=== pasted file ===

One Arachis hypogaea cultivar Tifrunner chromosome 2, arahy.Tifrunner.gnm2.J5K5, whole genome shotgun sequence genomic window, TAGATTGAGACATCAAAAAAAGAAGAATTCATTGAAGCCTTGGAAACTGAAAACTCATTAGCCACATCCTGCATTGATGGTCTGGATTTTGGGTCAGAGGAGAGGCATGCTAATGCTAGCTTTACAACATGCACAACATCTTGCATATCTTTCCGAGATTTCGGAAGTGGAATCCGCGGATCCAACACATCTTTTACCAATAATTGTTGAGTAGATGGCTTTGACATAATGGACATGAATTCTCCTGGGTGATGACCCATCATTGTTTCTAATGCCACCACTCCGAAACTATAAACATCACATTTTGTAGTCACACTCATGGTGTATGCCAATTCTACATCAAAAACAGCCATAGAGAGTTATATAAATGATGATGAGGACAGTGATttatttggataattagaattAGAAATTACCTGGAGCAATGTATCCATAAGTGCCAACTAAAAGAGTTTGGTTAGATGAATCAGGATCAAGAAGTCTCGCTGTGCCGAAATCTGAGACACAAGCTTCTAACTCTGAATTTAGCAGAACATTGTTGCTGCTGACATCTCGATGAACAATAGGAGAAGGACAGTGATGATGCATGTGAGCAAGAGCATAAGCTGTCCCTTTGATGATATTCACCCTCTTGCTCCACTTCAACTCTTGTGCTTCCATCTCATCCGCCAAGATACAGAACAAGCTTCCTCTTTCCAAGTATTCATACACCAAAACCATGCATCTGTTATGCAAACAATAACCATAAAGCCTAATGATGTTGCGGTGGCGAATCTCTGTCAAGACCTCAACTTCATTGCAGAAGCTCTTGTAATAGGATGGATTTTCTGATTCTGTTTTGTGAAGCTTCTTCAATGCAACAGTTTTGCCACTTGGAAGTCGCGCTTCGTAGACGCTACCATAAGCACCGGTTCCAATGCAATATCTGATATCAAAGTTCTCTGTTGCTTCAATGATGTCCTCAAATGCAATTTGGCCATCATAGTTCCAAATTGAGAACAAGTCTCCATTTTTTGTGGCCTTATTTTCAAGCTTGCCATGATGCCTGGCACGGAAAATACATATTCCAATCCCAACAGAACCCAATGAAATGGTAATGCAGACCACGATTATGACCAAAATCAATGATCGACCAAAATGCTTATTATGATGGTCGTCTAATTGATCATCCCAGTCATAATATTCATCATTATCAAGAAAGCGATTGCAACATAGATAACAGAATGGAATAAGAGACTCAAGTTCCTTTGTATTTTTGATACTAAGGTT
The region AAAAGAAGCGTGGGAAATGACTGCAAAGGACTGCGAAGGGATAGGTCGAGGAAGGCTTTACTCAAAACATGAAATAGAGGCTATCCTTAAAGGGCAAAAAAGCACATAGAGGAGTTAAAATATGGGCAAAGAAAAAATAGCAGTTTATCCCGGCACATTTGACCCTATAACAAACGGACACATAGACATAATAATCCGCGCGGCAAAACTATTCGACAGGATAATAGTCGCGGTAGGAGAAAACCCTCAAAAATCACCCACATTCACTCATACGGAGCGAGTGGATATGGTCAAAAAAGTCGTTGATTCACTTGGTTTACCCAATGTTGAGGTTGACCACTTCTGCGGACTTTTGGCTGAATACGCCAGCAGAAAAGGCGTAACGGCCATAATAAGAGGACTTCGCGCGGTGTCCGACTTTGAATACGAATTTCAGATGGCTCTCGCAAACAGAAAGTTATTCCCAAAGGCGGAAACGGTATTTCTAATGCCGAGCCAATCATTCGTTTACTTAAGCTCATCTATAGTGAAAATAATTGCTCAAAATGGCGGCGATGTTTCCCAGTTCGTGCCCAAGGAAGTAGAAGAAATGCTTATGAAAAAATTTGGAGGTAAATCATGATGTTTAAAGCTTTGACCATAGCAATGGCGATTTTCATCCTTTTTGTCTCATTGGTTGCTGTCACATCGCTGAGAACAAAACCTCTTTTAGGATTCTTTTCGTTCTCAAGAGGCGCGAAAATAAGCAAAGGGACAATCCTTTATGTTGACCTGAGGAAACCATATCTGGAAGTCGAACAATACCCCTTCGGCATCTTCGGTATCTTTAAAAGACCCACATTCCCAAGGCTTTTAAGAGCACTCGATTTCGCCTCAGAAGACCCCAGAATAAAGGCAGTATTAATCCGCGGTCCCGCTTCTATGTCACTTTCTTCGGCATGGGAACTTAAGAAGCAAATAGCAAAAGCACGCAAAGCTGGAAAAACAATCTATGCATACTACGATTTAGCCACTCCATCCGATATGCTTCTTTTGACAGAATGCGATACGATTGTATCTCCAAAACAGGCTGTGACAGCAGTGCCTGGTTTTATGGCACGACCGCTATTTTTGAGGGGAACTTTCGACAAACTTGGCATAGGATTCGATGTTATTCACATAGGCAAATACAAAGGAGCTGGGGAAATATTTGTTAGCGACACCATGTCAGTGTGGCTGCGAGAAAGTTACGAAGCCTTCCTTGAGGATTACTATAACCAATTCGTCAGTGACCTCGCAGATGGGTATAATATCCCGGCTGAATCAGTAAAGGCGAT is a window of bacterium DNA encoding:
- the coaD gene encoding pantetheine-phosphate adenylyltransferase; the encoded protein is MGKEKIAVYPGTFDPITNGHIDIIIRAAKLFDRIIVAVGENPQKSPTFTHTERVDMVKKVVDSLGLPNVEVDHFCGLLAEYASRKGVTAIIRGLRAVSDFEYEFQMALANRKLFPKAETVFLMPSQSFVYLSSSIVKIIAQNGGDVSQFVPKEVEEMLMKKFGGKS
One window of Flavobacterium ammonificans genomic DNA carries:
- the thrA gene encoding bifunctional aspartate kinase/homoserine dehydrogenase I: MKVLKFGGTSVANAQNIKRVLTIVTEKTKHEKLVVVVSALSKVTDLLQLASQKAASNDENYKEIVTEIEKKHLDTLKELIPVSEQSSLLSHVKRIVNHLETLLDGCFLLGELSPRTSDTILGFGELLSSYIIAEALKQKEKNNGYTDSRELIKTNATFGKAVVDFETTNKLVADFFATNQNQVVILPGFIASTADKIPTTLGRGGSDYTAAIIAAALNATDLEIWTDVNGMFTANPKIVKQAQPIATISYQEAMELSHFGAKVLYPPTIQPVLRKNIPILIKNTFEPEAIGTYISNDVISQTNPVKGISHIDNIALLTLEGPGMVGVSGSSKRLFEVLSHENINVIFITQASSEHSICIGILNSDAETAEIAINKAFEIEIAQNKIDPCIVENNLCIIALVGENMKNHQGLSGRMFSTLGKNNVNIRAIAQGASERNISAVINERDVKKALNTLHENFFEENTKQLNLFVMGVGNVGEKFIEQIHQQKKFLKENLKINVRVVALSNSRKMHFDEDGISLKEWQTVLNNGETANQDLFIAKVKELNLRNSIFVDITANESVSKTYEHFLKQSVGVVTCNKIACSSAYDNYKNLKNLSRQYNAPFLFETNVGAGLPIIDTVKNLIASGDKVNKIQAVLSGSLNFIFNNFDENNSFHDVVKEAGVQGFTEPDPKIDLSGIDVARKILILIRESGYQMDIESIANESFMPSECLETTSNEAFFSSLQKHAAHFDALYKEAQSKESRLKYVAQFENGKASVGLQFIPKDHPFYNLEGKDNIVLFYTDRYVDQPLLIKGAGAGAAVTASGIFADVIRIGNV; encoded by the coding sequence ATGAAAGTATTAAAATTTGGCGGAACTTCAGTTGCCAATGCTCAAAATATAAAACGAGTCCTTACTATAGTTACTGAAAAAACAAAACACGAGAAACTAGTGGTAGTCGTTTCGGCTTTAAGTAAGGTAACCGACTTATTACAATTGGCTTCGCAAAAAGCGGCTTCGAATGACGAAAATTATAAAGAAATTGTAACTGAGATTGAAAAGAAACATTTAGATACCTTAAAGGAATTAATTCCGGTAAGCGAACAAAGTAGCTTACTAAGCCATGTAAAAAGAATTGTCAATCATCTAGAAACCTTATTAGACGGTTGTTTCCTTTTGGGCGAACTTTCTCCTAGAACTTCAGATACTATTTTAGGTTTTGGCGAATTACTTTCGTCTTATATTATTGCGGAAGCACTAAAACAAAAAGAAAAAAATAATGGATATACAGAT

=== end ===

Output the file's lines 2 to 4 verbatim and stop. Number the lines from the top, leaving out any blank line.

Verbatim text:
The region AAAAGAAGCGTGGGAAATGACTGCAAAGGACTGCGAAGGGATAGGTCGAGGAAGGCTTTACTCAAAACATGAAATAGAGGCTATCCTTAAAGGGCAAAAAAGCACATAGAGGAGTTAAAATATGGGCAAAGAAAAAATAGCAGTTTATCCCGGCACATTTGACCCTATAACAAACGGACACATAGACATAATAATCCGCGCGGCAAAACTATTCGACAGGATAATAGTCGCGGTAGGAGAAAACCCTCAAAAATCACCCACATTCACTCATACGGAGCGAGTGGATATGGTCAAAAAAGTCGTTGATTCACTTGGTTTACCCAATGTTGAGGTTGACCACTTCTGCGGACTTTTGGCTGAATACGCCAGCAGAAAAGGCGTAACGGCCATAATAAGAGGACTTCGCGCGGTGTCCGACTTTGAATACGAATTTCAGATGGCTCTCGCAAACAGAAAGTTATTCCCAAAGGCGGAAACGGTATTTCTAATGCCGAGCCAATCATTCGTTTACTTAAGCTCATCTATAGTGAAAATAATTGCTCAAAATGGCGGCGATGTTTCCCAGTTCGTGCCCAAGGAAGTAGAAGAAATGCTTATGAAAAAATTTGGAGGTAAATCATGATGTTTAAAGCTTTGACCATAGCAATGGCGATTTTCATCCTTTTTGTCTCATTGGTTGCTGTCACATCGCTGAGAACAAAACCTCTTTTAGGATTCTTTTCGTTCTCAAGAGGCGCGAAAATAAGCAAAGGGACAATCCTTTATGTTGACCTGAGGAAACCATATCTGGAAGTCGAACAATACCCCTTCGGCATCTTCGGTATCTTTAAAAGACCCACATTCCCAAGGCTTTTAAGAGCACTCGATTTCGCCTCAGAAGACCCCAGAATAAAGGCAGTATTAATCCGCGGTCCCGCTTCTATGTCACTTTCTTCGGCATGGGAACTTAAGAAGCAAATAGCAAAAGCACGCAAAGCTGGAAAAACAATCTATGCATACTACGATTTAGCCACTCCATCCGATATGCTTCTTTTGACAGAATGCGATACGATTGTATCTCCAAAACAGGCTGTGACAGCAGTGCCTGGTTTTATGGCACGACCGCTATTTTTGAGGGGAACTTTCGACAAACTTGGCATAGGATTCGATGTTATTCACATAGGCAAATACAAAGGAGCTGGGGAAATATTTGTTAGCGACACCATGTCAGTGTGGCTGCGAGAAAGTTACGAAGCCTTCCTTGAGGATTACTATAACCAATTCGTCAGTGACCTCGCAGATGGGTATAATATCCCGGCTGAATCAGTAAAGGCGAT is a window of bacterium DNA encoding:
- the coaD gene encoding pantetheine-phosphate adenylyltransferase; the encoded protein is MGKEKIAVYPGTFDPITNGHIDIIIRAAKLFDRIIVAVGENPQKSPTFTHTERVDMVKKVVDSLGLPNVEVDHFCGLLAEYASRKGVTAIIRGLRAVSDFEYEFQMALANRKLFPKAETVFLMPSQSFVYLSSSIVKIIAQNGGDVSQFVPKEVEEMLMKKFGGKS
One window of Flavobacterium ammonificans genomic DNA carries: